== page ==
The Changing Place of Adoption in the Irish Care System
Long term foster care (LTFC) is the predominant permanent option for children who are likely to remain in care in Ireland. The limited use of adoption from the care system has been a feature of the Irish system and linked to the ‘lack of voice for children’ and ‘the protection of the family based on marriage’. These two perspectives were central to the constitutional amendment campaign in 2012 which sought to give greater recognition to children’s rights. A central part of the successful amendment made provision for adoption to be more available for children and for it to be positioned more centrally as an option in the care system.
Today, adoption and child welfare practice in Ireland is undergoing major change arising from this legislative change. Against a backdrop of overall adoption trends in Ireland, this paper explores the 2017 Adoption Amendment Act, views of Irish social workers towards the change and examines how the proposals sit within the international context. The paper is based on a series of focus group interviews undertaken with Irish social workers and conference evaluation data obtained between 2017 and 2018. The study aimed to capture views surrounding the changing place of adoption within the care system and to identify key issues underpinning the change.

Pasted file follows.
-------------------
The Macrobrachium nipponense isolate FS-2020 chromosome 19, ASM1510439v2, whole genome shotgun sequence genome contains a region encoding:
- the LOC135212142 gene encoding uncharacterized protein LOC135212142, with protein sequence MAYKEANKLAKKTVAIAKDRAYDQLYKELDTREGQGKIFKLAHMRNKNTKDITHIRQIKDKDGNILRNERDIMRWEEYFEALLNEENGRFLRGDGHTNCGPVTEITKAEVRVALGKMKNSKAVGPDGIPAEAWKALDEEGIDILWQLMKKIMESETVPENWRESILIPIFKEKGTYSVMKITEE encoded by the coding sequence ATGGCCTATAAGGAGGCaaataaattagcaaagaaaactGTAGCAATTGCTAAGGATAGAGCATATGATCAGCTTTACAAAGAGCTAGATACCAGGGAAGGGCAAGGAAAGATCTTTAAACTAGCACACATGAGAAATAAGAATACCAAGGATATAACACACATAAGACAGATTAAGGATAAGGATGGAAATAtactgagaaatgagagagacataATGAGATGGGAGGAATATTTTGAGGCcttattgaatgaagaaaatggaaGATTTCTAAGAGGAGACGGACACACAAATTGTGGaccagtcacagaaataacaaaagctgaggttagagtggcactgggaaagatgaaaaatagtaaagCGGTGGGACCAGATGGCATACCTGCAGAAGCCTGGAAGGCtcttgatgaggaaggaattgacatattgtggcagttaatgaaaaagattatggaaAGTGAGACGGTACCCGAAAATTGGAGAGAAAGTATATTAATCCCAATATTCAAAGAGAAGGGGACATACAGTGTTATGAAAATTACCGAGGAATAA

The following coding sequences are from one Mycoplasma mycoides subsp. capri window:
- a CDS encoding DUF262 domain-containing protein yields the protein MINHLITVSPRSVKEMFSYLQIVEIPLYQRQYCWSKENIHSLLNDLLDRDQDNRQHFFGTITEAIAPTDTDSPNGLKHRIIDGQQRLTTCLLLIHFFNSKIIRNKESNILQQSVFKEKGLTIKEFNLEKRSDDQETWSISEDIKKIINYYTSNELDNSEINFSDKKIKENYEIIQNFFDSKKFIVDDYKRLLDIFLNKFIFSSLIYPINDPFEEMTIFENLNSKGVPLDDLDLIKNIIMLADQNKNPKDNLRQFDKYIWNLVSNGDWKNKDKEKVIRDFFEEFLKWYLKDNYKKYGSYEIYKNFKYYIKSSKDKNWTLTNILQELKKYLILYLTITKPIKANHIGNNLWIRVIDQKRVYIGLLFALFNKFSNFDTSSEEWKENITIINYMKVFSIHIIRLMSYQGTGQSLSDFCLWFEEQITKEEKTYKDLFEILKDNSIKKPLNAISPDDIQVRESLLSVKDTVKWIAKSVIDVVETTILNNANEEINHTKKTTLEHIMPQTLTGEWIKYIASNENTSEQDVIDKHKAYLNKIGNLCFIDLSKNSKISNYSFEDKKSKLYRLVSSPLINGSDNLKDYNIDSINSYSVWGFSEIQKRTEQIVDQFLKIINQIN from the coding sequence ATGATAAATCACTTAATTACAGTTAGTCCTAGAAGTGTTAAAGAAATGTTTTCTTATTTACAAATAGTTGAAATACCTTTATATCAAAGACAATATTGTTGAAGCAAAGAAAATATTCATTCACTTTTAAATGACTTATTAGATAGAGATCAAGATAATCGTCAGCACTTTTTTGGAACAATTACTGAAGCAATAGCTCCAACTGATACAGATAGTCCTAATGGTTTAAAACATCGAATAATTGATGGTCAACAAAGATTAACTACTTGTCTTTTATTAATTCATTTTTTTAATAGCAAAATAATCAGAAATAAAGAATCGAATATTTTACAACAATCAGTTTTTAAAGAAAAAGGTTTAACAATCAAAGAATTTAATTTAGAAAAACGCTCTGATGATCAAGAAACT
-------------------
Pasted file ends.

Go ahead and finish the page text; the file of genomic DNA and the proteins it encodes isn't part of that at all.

The paper concludes by offering an analyses of Irish developments against European, USA, Australian and New Zealand trends in respect of how these countries use adoption as an part of public care. As part of this analysis, permanency, post adoption support, concurrent planning and contact is examined. It is postulated that a critical examination of these concepts is required as part of future change in Ireland.
Permanent Care Orders: Why adoption has never featured in Victoria’s child protection and out-of-home care system
Predominant ideological perspectives relating to children, families, community and the state significantly influence the configuration of a child and family welfare system. A litmus test for a jurisdiction’s predominant child and family welfare ideology is the positioning of adoption in its hierarchy of permanency options. Parliamentary debates provide a window on the discourses relating to child and family welfare policy and legislative change.
The purpose of this study was to investigate the key issues and ideas that informed the legislation associated with Permanent Care Orders – a form of guardianship introduced in 1989 in preference to adoption for children drifting in out-of-home care in the Australian State of Victoria. A document analysis was conducted using Applied Thematic Analysis (ATA) with a data set comprising 412 pages of Hansard – the official record of Victorian parliamentary debates. Four primary themes were identified: the rhetoric of rights; the ‘hierarchy of family’ debate; child protection is everybody’s business; and the politics of influence.